House panel defends disclosure on Corona condo
MANILA, Philippines—The House of Representatives’ 11-man panel that will serve as prosecutors at the impeachment trial of Chief Justice Renato Corona said it was not trying to preempt the Senate when it disclosed to the public a piece of evidence against the accused.
Iloilo Rep. Niel Tupas Jr., chief prosecutor, said the trial has not formally commenced yet so there was no violation of the sub judice rule of the Senate was committed.
“How can the action of the House prosecution preempt the impeachment trial when there is even no entry of appearance yet by the House prosecutors before the Senate?” Tupas told the INQUIRER.
On Tuesday, the panel of lawmakers presented a document concerning a 303.5- square meter penthouse unit at the plush The Bellagio in The Fort, Taguig City allegedly purchased by the beleaguered Chief Justice and his wife Cristina on Dec. 16, 2009 from Megaworld properties for P14.51 million. The unit has three parking slots, each measuring 12.5 sq m.
Tupas said the formalities of the Senate calling and accepting the House panel is set on Jan. 16 and that there was even a motion from the defense to set a date for a preliminary hearing on the motion to dismiss the impeachment complaint based on a technicality.
“Also, the House has not even received a notice for a pre-trial conference so how could the House preempt the impeachment? We never touched on the merits of the case. We only stated a fact as alleged in the complaint,” he stressed.
Bayan Muna party-list Rep. Neri Javier Colmenares, another prosecutor, said all parties, including the Corona camp, recognized that the trial has not started by asking for a preliminary hearing.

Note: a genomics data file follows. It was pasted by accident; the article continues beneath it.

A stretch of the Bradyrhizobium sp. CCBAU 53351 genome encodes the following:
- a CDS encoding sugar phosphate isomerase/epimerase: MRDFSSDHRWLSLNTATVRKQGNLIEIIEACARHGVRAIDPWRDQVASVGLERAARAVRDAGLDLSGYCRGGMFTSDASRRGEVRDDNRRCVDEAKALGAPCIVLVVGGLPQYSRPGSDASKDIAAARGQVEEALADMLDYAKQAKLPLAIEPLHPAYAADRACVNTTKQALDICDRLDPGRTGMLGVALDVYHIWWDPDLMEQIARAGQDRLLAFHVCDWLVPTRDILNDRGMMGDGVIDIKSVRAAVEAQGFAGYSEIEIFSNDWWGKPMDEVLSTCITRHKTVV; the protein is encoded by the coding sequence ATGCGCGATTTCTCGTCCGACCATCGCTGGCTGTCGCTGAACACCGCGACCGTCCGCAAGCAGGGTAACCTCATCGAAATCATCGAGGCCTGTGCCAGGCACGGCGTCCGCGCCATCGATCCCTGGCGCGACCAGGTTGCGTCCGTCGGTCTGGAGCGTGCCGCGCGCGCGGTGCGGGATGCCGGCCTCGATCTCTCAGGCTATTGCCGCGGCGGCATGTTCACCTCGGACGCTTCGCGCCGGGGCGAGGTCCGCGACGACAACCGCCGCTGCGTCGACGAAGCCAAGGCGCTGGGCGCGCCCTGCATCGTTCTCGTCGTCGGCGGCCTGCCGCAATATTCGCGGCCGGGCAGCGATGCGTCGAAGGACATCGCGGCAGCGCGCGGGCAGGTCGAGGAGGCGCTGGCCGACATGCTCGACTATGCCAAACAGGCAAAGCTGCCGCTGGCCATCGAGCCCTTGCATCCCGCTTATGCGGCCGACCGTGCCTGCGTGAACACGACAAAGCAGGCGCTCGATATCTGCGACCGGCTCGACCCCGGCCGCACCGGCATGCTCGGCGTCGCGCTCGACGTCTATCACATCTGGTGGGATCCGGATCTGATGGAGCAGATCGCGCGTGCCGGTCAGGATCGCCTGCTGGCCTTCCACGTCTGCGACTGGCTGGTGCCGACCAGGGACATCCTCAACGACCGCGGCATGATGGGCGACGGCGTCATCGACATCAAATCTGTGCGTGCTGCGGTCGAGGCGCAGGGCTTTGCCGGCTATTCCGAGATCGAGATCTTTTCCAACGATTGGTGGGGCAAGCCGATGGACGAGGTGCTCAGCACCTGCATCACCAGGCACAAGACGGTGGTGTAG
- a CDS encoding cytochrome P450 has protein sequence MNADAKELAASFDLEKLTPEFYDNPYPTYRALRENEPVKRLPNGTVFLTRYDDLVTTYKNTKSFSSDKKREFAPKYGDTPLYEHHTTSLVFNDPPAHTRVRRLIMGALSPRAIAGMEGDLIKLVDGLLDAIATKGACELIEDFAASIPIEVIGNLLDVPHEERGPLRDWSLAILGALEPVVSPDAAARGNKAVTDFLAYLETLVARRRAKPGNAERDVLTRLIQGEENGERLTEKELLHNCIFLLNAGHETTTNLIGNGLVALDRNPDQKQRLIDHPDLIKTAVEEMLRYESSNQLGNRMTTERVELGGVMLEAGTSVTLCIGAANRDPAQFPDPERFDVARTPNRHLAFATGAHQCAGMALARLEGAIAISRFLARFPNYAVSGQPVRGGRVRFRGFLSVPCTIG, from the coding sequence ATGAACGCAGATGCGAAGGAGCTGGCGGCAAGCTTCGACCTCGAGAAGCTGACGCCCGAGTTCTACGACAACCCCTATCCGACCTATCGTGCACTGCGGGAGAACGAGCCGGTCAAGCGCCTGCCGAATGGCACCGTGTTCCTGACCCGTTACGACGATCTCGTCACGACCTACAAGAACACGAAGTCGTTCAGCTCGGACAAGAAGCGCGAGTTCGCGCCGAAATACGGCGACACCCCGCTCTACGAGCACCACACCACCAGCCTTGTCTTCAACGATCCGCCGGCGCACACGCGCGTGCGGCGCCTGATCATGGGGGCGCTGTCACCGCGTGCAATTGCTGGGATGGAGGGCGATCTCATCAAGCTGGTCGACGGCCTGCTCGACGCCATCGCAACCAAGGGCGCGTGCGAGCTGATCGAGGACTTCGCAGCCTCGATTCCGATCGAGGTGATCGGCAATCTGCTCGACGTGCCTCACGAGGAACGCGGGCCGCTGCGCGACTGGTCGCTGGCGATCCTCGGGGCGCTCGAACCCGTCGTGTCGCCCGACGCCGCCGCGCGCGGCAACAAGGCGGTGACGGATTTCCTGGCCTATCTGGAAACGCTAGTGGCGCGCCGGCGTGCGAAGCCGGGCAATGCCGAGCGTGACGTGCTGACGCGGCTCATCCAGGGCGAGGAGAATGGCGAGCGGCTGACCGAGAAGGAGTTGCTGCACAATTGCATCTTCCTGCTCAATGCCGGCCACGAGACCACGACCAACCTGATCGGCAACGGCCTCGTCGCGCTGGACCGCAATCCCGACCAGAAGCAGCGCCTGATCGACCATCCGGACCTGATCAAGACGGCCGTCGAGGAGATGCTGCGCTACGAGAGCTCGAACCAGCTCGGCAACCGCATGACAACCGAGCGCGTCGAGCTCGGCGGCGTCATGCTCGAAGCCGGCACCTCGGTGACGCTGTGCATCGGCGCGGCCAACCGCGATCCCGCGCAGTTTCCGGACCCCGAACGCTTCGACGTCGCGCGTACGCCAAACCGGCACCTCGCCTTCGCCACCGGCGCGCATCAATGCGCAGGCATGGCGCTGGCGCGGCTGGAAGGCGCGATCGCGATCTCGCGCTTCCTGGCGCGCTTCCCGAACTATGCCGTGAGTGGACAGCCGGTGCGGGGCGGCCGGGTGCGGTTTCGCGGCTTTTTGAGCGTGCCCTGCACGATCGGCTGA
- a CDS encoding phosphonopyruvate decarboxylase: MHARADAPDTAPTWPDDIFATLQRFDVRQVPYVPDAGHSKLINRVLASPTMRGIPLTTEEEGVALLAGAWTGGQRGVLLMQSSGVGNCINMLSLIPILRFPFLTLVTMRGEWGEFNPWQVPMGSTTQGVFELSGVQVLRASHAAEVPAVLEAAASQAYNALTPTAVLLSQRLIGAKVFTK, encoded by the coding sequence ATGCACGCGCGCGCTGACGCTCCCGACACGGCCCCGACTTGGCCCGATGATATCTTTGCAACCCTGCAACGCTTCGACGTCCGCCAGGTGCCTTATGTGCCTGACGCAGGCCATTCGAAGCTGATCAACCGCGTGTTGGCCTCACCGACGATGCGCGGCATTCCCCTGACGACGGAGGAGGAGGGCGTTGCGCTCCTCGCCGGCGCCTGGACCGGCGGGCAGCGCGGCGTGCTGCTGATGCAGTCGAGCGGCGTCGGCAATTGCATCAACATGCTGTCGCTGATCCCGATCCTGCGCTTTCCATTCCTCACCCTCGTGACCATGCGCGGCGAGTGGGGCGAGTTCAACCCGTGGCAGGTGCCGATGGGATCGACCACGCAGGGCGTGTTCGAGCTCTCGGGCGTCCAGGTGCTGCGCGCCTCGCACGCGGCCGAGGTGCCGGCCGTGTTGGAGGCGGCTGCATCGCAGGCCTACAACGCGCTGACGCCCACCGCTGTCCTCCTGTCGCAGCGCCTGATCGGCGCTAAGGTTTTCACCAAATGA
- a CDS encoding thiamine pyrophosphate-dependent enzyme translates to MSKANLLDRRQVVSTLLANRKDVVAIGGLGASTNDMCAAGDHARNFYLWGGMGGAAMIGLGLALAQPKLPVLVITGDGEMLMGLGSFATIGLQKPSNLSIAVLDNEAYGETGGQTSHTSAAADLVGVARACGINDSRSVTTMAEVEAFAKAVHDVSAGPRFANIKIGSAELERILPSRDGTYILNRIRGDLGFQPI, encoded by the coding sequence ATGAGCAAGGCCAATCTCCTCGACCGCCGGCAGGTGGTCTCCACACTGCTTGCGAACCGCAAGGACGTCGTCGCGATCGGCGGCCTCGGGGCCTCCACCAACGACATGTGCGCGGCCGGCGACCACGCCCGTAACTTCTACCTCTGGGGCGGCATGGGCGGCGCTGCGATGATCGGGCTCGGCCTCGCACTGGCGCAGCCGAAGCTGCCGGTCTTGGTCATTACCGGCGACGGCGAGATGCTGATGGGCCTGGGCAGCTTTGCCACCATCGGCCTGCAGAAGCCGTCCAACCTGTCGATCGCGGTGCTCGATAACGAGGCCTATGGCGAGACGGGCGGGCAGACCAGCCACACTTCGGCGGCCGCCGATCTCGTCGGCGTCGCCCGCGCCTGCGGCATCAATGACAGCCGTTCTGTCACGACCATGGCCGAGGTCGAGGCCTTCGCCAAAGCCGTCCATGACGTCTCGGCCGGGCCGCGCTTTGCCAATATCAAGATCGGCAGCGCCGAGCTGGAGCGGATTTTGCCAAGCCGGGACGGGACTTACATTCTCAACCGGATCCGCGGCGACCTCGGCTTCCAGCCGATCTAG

“Congressman Tupas merely said something about the evidence, which is a piece of property. He did not talk about the merits of the case so it was not a violation,” Colmenares said.
“And if ever he did talk about the merits, the trial has not even started,” he stressed.
Colmenares said he had confidence in the Senate that it will not be swayed by the public opinion generated by such a disclosure of evidence.
Marikina Rep. Romero “Miro” Quimbo, the panel’s spokesperson and a former trial lawyer, said in a news briefing that the rule on public disclosures on merits of the case does not apply at the moment.
“It does not apply because the public prosecutors have not entered their appearances yet. That will be done on the 16th (of January) as stated by the Senate so that rule does not apply at the moment,” he said.
He rejected the insinuation that the disclosure of the evidence before the trial was meant to mould public opinion in favor of the prosecution.
“The impeachment is a process that affects every single individual as the case was betrayal of public trust,” Quimbo later told the INQUIRER.
“We, therefore, believe that it is the duty of the prosecution to always inform, update the public of what’s going on otherwise we will be remiss in our duties,” he said.
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